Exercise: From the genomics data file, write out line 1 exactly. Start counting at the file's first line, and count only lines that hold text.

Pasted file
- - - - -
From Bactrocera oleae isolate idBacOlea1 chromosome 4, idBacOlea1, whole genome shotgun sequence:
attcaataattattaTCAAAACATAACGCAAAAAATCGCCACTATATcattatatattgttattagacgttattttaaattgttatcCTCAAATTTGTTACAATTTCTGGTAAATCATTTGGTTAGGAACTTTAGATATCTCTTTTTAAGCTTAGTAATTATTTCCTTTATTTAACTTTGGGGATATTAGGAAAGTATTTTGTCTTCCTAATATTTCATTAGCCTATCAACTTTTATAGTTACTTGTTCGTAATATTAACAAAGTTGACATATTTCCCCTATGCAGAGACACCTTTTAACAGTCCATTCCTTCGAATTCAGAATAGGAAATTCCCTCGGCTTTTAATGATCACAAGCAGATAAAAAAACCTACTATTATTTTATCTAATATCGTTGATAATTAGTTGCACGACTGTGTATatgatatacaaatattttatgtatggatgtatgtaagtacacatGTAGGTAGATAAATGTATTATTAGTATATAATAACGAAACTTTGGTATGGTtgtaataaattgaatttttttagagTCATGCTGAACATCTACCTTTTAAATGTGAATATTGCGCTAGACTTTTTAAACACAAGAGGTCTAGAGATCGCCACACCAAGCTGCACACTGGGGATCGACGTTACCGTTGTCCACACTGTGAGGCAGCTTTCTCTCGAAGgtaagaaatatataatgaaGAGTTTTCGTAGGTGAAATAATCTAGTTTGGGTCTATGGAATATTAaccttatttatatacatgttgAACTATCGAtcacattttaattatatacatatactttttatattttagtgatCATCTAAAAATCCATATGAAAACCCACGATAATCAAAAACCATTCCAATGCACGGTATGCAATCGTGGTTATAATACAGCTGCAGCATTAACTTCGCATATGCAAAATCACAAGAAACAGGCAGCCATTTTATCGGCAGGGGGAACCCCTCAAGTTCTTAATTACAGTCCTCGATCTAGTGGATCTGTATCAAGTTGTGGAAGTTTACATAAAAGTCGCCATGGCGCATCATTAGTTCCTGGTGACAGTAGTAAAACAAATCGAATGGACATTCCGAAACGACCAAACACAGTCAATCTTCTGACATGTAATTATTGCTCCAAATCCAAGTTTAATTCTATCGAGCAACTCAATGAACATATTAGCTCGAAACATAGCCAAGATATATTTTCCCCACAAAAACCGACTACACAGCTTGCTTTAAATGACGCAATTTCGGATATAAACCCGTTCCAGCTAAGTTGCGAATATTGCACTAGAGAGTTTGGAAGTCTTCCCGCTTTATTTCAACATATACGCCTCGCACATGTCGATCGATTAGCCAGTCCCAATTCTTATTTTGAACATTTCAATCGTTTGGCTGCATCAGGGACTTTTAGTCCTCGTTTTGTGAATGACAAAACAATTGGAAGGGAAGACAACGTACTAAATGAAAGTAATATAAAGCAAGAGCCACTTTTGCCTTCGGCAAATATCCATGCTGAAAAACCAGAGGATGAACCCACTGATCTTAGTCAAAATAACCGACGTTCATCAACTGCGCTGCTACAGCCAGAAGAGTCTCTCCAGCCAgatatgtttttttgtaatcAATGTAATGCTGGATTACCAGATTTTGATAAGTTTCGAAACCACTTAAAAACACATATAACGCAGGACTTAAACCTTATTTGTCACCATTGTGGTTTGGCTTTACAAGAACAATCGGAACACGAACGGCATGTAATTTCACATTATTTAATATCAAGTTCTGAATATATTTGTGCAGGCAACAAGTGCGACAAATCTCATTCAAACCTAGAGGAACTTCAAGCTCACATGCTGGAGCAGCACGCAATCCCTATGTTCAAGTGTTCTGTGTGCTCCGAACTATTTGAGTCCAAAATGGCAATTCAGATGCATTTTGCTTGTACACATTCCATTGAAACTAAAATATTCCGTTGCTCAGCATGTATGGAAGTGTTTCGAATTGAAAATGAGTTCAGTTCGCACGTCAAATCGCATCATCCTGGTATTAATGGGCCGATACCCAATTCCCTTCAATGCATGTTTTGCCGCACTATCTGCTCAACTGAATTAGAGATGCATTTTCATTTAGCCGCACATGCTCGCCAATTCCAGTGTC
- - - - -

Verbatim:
From Bactrocera oleae isolate idBacOlea1 chromosome 4, idBacOlea1, whole genome shotgun sequence: